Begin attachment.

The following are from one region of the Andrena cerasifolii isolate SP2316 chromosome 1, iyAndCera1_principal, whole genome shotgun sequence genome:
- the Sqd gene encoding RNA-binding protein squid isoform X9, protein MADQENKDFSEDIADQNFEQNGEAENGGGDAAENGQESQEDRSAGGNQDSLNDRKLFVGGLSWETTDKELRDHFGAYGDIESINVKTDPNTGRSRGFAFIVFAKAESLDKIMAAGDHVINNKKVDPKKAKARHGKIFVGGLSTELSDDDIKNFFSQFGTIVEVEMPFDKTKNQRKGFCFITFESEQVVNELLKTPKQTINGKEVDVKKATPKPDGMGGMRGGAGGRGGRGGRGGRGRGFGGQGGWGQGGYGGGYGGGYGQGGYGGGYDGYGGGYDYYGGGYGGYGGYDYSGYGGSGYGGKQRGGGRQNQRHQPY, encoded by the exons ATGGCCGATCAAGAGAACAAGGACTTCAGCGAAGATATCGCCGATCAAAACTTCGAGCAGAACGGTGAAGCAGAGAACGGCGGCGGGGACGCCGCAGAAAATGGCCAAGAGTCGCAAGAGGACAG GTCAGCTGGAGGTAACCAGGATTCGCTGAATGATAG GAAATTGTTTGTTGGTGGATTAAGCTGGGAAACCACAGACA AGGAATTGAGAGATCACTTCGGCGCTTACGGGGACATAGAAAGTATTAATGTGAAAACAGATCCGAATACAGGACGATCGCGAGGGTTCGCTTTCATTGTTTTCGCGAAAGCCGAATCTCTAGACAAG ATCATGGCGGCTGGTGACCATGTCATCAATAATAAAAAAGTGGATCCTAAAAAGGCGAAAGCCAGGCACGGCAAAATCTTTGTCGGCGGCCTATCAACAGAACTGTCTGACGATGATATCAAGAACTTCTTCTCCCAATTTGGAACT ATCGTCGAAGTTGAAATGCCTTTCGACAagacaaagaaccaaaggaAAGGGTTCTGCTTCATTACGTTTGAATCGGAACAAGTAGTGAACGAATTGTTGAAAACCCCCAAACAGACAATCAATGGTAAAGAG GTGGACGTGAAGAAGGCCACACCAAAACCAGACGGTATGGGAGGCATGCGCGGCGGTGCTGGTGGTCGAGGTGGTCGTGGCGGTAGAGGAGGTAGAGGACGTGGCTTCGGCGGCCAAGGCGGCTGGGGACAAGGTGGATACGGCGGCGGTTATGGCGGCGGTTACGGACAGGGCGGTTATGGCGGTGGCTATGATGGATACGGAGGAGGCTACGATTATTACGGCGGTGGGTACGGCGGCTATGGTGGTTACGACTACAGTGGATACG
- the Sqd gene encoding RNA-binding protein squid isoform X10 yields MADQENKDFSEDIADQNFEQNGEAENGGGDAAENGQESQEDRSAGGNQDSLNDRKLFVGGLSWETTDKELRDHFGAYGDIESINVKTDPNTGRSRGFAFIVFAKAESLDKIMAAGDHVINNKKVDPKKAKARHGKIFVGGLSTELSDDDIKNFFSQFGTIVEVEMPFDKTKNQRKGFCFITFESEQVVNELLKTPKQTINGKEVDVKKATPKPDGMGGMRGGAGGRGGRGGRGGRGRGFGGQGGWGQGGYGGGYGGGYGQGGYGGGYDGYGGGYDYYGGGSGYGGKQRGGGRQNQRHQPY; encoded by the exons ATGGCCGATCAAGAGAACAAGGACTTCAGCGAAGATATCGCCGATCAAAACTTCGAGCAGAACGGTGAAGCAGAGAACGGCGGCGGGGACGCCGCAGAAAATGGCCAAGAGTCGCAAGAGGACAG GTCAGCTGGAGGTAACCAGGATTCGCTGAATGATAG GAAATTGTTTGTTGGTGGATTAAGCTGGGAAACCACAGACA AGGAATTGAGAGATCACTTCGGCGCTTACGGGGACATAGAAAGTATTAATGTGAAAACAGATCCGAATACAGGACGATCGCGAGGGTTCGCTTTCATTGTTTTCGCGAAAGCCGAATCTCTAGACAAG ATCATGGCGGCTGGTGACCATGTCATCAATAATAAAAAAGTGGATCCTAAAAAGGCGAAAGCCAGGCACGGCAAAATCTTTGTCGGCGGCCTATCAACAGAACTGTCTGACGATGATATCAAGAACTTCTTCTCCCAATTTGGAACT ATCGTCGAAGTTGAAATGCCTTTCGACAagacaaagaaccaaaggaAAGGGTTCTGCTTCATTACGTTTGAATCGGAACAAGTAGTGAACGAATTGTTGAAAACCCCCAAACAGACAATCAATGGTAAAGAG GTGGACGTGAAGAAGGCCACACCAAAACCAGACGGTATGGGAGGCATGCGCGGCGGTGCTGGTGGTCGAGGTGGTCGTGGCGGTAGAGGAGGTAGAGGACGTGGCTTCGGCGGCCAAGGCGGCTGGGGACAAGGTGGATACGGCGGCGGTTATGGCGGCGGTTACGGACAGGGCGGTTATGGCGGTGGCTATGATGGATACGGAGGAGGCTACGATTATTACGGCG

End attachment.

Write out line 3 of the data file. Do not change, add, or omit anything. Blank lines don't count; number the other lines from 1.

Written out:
- the Sqd gene encoding RNA-binding protein squid isoform X10 yields MADQENKDFSEDIADQNFEQNGEAENGGGDAAENGQESQEDRSAGGNQDSLNDRKLFVGGLSWETTDKELRDHFGAYGDIESINVKTDPNTGRSRGFAFIVFAKAESLDKIMAAGDHVINNKKVDPKKAKARHGKIFVGGLSTELSDDDIKNFFSQFGTIVEVEMPFDKTKNQRKGFCFITFESEQVVNELLKTPKQTINGKEVDVKKATPKPDGMGGMRGGAGGRGGRGGRGGRGRGFGGQGGWGQGGYGGGYGGGYGQGGYGGGYDGYGGGYDYYGGGSGYGGKQRGGGRQNQRHQPY; encoded by the exons ATGGCCGATCAAGAGAACAAGGACTTCAGCGAAGATATCGCCGATCAAAACTTCGAGCAGAACGGTGAAGCAGAGAACGGCGGCGGGGACGCCGCAGAAAATGGCCAAGAGTCGCAAGAGGACAG GTCAGCTGGAGGTAACCAGGATTCGCTGAATGATAG GAAATTGTTTGTTGGTGGATTAAGCTGGGAAACCACAGACA AGGAATTGAGAGATCACTTCGGCGCTTACGGGGACATAGAAAGTATTAATGTGAAAACAGATCCGAATACAGGACGATCGCGAGGGTTCGCTTTCATTGTTTTCGCGAAAGCCGAATCTCTAGACAAG ATCATGGCGGCTGGTGACCATGTCATCAATAATAAAAAAGTGGATCCTAAAAAGGCGAAAGCCAGGCACGGCAAAATCTTTGTCGGCGGCCTATCAACAGAACTGTCTGACGATGATATCAAGAACTTCTTCTCCCAATTTGGAACT ATCGTCGAAGTTGAAATGCCTTTCGACAagacaaagaaccaaaggaAAGGGTTCTGCTTCATTACGTTTGAATCGGAACAAGTAGTGAACGAATTGTTGAAAACCCCCAAACAGACAATCAATGGTAAAGAG GTGGACGTGAAGAAGGCCACACCAAAACCAGACGGTATGGGAGGCATGCGCGGCGGTGCTGGTGGTCGAGGTGGTCGTGGCGGTAGAGGAGGTAGAGGACGTGGCTTCGGCGGCCAAGGCGGCTGGGGACAAGGTGGATACGGCGGCGGTTATGGCGGCGGTTACGGACAGGGCGGTTATGGCGGTGGCTATGATGGATACGGAGGAGGCTACGATTATTACGGCG